Last month Dalberg and the Aspen Institute organized a meeting of about 30 aid organizations, including Agora, to try to raise the profile of the "next generation" of development tools.
"We are hoping this is an opportunity that is comparable to micro-finance, " said Stern. "But people also realize it's a much tougher sell. Investing in small businesses, particularly in the developing world, is inherently riskier."
Agora is trying to minimize those risks with its hands-on approach, and because the fund's investors are watching the "double bottom line" of economic and social returns, it changes the definition of success, Powell said.
Gian Marco Palazio is one of the fund's investors and the owner of Avanz, a Nicaraguan firm that sells protective industrial clothing.
"It's very hard to get commercial banks to believe in new projects, particularly if you are young and don't have any collateral, " said Palazio, who ultimately had to rely on personal connections to get his enterprise financed. "Frank Sinatra had it wrong. If you can make it here, you can make it anywhere."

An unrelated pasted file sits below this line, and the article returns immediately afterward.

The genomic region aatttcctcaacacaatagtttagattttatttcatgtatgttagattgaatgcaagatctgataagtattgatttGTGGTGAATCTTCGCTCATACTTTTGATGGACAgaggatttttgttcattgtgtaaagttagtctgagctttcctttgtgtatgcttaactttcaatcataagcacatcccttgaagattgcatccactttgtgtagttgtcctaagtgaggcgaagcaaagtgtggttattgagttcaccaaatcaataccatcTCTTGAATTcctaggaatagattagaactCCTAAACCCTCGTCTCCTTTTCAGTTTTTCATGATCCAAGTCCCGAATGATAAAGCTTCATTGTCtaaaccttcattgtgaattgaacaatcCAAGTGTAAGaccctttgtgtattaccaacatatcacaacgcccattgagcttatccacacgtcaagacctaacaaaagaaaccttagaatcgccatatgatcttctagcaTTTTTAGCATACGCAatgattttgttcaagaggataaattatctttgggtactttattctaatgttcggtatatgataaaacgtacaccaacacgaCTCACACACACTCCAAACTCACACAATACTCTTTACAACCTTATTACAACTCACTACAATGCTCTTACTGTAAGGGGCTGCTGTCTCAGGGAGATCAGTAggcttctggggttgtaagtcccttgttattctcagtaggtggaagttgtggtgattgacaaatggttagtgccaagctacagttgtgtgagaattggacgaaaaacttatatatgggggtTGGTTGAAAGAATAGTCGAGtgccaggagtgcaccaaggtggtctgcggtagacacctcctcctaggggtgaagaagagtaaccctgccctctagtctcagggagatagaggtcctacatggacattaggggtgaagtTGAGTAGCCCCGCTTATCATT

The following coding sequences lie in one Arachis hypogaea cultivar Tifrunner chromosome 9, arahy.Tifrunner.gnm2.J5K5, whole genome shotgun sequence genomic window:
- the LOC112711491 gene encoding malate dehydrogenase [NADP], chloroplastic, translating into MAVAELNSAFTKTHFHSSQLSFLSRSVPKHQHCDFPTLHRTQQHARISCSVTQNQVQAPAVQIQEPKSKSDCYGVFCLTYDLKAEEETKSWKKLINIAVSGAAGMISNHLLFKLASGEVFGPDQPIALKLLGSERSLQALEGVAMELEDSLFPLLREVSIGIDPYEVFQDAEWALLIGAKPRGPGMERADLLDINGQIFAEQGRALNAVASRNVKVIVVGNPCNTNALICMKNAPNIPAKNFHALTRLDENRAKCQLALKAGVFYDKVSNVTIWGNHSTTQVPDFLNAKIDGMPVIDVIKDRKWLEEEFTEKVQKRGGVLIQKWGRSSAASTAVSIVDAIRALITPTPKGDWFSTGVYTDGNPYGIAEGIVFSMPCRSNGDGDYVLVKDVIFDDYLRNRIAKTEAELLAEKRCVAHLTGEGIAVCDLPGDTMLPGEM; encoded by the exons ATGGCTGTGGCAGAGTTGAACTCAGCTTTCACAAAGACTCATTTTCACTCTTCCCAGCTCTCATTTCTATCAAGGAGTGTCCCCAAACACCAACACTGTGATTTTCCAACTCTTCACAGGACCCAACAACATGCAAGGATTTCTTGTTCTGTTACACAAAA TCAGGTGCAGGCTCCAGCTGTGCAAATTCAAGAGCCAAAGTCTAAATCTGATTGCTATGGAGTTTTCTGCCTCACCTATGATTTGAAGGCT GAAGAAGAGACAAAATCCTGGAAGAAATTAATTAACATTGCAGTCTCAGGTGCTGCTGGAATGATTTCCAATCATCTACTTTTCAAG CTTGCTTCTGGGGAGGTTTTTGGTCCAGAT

Palazio said he hoped his investment in the fund would give other entrepreneurs a leg up.
"If it ends up being profitable, that would be welcome and fantastic, " he said. "But really it's an investment in young entrepreneurs in our country and [an effort] to try to change the business climate little by little."
Proving that businesses can be a force for positive change is particularly important in a region increasingly disillusioned with free-market capitalism, Powell said. Venezuela, Ecuador and Bolivia are all embracing socialist policies and former Sandinista commander Daniel Ortega recently won Nicaragua's presidential election with promises to do the same.
"If you can make the case that good small businesses help the community, you are going to make a stronger case as well for democratic capital-ism, " Powell said.
Terán -- who studied at Georgetown University but says he learned about entrepreneurship running a neighborhood car wash in Miami while he was attending St. Brendan's elementary school -- said Agora has about 15 other investment opportunities in the pipeline. And thanks to donations from the Dutch government and USAID, Agora hopes to be working in El Salvador and Honduras next year.
But the fate of Agora and their aid model are ultimately in the hands of companies like Vegyfrut, said Powell.
"We are putting our reputation as a nonprofit on the line with these businesses, " he said. "If they fail, you should legitimately call our model into question. But if we are successful, we hope to replicate this and make a big impact [around the world], not just Nicaragua."